I am not sure how fast a particular model will flatten your batteries but it is a pretty short time. They pull a lot of watts/amps. I would buy a couple bags of ice at $1.50 to be safe. A full fridge will stay cooler than one that is almost empty. We freeze a couple half gallon milk bottles in the freezer at night and move them in the refrigerator section when we hit the road in the morning.
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Old 06-18-2012, 02:00 PM   #13
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If I could ever get mine working on gas I would run it when traveling. As it is it holds cold pretty well for about 4 hours after being unplugged.
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Old 06-18-2012, 02:06 PM   #14
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Quote:
Originally Posted by Sherlock27 View Post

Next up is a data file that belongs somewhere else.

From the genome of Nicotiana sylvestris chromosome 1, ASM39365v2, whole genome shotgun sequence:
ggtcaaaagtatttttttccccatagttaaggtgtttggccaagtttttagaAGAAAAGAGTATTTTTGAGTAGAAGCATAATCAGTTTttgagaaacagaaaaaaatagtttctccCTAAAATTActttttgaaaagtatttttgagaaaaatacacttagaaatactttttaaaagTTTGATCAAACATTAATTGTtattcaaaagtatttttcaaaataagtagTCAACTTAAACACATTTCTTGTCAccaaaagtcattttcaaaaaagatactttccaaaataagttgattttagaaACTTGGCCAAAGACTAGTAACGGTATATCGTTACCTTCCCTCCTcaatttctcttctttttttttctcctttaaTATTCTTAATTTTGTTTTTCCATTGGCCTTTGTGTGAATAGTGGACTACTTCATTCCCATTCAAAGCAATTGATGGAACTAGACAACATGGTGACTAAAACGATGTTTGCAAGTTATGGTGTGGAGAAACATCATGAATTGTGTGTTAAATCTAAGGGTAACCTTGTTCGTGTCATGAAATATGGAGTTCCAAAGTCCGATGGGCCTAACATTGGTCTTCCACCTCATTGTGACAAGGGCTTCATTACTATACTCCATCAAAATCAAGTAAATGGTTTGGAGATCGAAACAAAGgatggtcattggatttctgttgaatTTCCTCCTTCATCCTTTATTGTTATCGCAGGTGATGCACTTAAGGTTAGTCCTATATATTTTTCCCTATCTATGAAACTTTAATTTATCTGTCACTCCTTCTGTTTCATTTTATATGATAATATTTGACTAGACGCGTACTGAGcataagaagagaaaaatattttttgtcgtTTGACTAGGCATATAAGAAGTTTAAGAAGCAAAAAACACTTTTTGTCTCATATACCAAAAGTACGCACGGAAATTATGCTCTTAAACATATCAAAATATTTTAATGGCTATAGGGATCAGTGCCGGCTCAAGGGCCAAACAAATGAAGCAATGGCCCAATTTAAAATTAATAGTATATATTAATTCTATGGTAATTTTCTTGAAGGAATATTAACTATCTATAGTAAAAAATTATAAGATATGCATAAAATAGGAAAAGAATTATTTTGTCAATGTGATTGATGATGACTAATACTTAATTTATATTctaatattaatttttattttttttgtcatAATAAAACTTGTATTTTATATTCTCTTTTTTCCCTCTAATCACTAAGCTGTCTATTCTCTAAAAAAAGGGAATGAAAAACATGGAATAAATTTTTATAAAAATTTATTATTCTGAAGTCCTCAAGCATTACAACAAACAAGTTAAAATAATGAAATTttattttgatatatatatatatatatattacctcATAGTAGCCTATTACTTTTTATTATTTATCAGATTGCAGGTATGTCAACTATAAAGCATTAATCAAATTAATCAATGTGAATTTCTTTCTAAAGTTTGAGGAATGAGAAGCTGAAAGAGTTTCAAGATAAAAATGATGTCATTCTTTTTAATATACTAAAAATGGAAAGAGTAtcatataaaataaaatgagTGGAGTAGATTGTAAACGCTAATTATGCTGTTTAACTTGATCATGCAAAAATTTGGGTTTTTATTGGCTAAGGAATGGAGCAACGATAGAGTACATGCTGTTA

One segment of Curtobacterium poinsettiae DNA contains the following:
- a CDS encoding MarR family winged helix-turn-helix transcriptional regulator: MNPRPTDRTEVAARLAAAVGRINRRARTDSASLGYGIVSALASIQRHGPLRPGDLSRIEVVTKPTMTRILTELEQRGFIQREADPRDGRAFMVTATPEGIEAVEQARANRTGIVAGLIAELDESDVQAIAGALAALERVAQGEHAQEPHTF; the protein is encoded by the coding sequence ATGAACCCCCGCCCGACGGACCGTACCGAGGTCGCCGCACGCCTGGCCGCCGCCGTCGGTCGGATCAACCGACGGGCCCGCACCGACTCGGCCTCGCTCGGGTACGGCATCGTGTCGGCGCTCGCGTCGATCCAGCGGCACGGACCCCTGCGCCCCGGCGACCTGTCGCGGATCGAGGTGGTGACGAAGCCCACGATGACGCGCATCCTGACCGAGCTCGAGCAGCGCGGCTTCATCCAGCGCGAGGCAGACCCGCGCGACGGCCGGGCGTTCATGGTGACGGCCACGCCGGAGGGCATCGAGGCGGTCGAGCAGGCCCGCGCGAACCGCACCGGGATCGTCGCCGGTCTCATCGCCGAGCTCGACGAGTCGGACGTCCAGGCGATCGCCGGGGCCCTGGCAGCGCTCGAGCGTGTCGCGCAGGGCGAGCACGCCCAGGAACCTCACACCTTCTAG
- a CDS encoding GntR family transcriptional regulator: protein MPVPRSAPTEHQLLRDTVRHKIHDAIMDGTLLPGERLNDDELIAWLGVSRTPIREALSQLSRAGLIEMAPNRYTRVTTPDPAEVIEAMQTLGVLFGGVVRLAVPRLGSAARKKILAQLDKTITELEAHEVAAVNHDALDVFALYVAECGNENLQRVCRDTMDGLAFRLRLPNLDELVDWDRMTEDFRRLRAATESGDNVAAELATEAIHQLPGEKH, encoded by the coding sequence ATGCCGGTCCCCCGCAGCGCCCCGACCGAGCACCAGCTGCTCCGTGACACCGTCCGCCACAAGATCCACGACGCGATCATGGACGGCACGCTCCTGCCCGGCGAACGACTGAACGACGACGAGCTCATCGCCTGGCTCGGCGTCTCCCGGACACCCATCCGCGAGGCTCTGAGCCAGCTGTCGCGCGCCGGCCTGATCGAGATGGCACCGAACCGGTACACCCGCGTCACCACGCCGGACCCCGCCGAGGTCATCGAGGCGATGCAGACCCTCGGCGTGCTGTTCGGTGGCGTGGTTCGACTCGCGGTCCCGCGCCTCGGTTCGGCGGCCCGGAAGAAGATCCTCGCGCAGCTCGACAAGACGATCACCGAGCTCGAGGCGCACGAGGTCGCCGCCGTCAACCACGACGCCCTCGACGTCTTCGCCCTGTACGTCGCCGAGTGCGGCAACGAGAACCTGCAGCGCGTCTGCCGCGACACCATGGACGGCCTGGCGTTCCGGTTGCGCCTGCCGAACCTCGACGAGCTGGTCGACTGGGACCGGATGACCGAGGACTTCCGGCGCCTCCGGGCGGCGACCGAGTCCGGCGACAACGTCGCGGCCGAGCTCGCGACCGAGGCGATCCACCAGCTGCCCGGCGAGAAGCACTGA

If we don't operate the frig on gas while travelling, we can operate on batteries. Will the frig discharge the batteries even when being charged by the tow vehicle? We have two batteries on a 22FB.

Thanks!

Chris
I used to own a Hi-Lo trailer that had a 3 way fridge. Our normal mode when towing was 12 volts. The fridge took a lot of amps and there were a few times where we arrived at a campground only to find the battery dead (and of course you needed power to activate the Hi-Lo's lifting system).

What we eventually learned is the auxiliary power lead that comes back to your plug on the rear of the towing vehicle is a bigger gauge wire which allows for maximumizing the voltage back to the power receptacle. If the wire is the same gauge as the wire for the running lights, turn signals etc., it won't carry as much power needed to keep the battery on an even keel. If you look at many factory tow packages, alternators usually were sized larger to accommodate the additional power requirements necessary to keep the trailer battery charged.

I also learned that my Hi-Lo's power issues were caused by dirty contacts on the trailer plug. I used to carry a very small file that would allow me to get rid of the dirt and corrosion that would build up on the contact within the plug. Just doing that every once in a while would keep that charging circuit operating at peak performance. Also the use of dilithium grease on the electrical contacts on the plug and receptacle would insure a good electrical connection.

Jack